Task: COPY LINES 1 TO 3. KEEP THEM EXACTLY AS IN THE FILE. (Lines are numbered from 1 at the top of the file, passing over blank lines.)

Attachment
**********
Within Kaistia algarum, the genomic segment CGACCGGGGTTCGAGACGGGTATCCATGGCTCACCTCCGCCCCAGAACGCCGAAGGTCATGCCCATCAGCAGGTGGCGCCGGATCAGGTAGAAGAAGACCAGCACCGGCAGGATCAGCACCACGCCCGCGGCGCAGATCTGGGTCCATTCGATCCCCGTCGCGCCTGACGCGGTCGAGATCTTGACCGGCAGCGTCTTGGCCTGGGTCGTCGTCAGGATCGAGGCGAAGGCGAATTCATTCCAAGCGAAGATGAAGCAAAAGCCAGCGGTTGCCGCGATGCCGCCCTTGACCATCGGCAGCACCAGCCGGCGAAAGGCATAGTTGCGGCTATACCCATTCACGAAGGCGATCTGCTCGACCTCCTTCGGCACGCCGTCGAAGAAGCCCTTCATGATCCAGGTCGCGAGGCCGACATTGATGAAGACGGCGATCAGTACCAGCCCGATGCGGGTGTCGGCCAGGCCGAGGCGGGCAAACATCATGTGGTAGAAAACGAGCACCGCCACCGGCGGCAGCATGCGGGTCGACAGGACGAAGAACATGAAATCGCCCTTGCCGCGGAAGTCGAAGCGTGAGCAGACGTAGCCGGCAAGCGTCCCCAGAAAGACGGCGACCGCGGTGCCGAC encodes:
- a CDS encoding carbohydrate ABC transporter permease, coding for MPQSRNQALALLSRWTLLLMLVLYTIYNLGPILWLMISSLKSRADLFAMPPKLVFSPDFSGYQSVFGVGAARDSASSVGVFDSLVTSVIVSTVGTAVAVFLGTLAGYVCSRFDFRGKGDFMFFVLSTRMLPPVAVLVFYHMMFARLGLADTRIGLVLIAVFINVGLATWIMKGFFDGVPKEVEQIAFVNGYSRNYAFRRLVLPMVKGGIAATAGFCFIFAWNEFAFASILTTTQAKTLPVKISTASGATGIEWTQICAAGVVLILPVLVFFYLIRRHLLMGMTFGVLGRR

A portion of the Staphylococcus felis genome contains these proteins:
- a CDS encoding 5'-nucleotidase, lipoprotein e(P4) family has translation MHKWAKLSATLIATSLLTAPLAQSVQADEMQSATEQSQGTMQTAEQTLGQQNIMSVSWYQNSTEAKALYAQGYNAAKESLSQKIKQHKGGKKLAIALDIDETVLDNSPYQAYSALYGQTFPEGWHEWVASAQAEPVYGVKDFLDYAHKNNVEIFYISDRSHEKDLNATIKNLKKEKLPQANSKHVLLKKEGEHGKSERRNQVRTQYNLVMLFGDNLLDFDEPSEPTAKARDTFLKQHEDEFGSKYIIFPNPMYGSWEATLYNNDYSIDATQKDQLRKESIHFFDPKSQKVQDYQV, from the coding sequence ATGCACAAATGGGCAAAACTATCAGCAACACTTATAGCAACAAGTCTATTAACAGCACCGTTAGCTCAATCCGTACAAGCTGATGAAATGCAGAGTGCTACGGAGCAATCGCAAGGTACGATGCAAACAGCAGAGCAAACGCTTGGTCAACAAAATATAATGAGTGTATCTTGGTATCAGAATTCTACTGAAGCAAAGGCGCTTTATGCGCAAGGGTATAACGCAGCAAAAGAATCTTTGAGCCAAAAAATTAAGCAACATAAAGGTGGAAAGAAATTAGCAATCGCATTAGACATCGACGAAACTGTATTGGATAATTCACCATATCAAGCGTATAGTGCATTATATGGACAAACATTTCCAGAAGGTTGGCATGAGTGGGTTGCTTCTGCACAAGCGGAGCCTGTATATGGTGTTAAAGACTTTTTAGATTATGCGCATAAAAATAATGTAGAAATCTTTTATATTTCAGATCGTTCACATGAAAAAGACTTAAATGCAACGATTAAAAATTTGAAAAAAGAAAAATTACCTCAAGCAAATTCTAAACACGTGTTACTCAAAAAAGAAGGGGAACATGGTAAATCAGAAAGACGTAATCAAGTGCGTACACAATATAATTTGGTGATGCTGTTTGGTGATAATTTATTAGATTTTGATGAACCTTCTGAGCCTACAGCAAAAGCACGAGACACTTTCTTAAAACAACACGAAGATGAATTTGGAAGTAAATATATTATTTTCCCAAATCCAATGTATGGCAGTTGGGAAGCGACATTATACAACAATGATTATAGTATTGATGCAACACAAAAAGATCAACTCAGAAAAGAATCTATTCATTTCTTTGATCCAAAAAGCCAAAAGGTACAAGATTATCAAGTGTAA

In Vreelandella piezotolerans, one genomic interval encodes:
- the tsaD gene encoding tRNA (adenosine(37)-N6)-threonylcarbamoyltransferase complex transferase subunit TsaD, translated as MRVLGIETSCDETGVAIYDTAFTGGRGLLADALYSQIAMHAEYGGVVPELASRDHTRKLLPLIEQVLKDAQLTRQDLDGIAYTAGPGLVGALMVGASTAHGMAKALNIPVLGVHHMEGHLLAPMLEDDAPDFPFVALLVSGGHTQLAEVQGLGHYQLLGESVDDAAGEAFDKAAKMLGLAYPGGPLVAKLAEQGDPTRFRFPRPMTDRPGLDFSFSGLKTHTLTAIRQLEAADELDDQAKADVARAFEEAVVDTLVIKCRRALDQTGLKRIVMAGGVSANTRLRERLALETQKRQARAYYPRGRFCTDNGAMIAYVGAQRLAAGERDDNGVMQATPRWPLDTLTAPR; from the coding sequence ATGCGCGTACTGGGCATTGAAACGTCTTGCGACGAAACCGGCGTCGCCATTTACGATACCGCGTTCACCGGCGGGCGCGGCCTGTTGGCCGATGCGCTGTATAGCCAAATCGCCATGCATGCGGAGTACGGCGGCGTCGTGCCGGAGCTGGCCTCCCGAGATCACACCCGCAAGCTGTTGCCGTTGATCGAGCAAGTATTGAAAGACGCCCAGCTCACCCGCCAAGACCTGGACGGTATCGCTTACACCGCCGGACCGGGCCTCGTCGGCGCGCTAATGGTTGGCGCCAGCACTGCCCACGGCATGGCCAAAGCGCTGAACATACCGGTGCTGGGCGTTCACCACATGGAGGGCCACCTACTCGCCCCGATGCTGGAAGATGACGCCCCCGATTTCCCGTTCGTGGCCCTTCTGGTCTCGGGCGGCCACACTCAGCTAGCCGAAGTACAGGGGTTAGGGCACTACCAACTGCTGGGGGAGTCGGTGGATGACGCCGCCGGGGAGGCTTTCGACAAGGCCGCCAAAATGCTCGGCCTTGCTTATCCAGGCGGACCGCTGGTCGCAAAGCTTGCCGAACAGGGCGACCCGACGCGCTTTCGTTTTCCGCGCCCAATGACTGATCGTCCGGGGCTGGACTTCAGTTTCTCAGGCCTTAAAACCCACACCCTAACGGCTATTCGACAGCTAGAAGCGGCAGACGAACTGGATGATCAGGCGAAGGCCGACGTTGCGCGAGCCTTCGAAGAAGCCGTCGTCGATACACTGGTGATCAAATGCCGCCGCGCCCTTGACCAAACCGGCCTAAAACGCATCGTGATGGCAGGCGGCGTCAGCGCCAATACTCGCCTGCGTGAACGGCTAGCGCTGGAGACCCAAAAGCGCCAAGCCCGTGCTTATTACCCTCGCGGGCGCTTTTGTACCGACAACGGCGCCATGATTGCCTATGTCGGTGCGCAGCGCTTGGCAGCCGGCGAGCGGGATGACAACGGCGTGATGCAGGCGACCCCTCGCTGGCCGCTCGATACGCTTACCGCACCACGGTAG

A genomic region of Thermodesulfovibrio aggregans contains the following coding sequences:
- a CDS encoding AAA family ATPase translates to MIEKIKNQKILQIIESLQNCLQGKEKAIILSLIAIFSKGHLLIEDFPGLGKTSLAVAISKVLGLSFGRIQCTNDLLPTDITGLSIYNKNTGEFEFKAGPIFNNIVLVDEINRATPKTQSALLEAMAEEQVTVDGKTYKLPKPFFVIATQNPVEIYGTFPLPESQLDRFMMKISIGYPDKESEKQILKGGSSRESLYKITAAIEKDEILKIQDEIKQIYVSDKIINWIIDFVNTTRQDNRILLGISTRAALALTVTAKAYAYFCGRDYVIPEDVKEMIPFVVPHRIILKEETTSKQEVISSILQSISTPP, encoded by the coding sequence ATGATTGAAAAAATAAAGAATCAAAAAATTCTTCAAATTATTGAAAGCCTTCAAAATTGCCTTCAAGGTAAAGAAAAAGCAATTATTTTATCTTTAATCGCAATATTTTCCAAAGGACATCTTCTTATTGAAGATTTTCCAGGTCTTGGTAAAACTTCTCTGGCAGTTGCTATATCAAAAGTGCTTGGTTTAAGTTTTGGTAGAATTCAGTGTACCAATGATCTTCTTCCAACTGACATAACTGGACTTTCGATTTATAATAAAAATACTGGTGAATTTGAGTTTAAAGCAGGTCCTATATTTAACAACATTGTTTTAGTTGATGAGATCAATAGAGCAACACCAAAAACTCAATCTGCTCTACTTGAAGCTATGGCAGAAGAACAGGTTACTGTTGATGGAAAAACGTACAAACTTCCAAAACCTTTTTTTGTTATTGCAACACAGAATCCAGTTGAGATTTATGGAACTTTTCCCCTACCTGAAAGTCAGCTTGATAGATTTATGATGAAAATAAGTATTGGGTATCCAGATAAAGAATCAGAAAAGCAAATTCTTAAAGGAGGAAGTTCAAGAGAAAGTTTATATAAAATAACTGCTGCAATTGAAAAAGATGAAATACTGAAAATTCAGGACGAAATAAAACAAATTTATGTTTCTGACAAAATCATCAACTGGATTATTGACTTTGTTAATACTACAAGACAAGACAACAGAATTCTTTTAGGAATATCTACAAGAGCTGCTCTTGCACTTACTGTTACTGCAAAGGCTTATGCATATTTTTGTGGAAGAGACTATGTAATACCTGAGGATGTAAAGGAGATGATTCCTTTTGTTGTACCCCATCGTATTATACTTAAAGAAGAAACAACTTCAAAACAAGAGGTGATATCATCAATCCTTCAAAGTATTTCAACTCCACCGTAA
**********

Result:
Within Kaistia algarum, the genomic segment CGACCGGGGTTCGAGACGGGTATCCATGGCTCACCTCCGCCCCAGAACGCCGAAGGTCATGCCCATCAGCAGGTGGCGCCGGATCAGGTAGAAGAAGACCAGCACCGGCAGGATCAGCACCACGCCCGCGGCGCAGATCTGGGTCCATTCGATCCCCGTCGCGCCTGACGCGGTCGAGATCTTGACCGGCAGCGTCTTGGCCTGGGTCGTCGTCAGGATCGAGGCGAAGGCGAATTCATTCCAAGCGAAGATGAAGCAAAAGCCAGCGGTTGCCGCGATGCCGCCCTTGACCATCGGCAGCACCAGCCGGCGAAAGGCATAGTTGCGGCTATACCCATTCACGAAGGCGATCTGCTCGACCTCCTTCGGCACGCCGTCGAAGAAGCCCTTCATGATCCAGGTCGCGAGGCCGACATTGATGAAGACGGCGATCAGTACCAGCCCGATGCGGGTGTCGGCCAGGCCGAGGCGGGCAAACATCATGTGGTAGAAAACGAGCACCGCCACCGGCGGCAGCATGCGGGTCGACAGGACGAAGAACATGAAATCGCCCTTGCCGCGGAAGTCGAAGCGTGAGCAGACGTAGCCGGCAAGCGTCCCCAGAAAGACGGCGACCGCGGTGCCGAC encodes:
- a CDS encoding carbohydrate ABC transporter permease, coding for MPQSRNQALALLSRWTLLLMLVLYTIYNLGPILWLMISSLKSRADLFAMPPKLVFSPDFSGYQSVFGVGAARDSASSVGVFDSLVTSVIVSTVGTAVAVFLGTLAGYVCSRFDFRGKGDFMFFVLSTRMLPPVAVLVFYHMMFARLGLADTRIGLVLIAVFINVGLATWIMKGFFDGVPKEVEQIAFVNGYSRNYAFRRLVLPMVKGGIAATAGFCFIFAWNEFAFASILTTTQAKTLPVKISTASGATGIEWTQICAAGVVLILPVLVFFYLIRRHLLMGMTFGVLGRR

A portion of the Staphylococcus felis genome contains these proteins: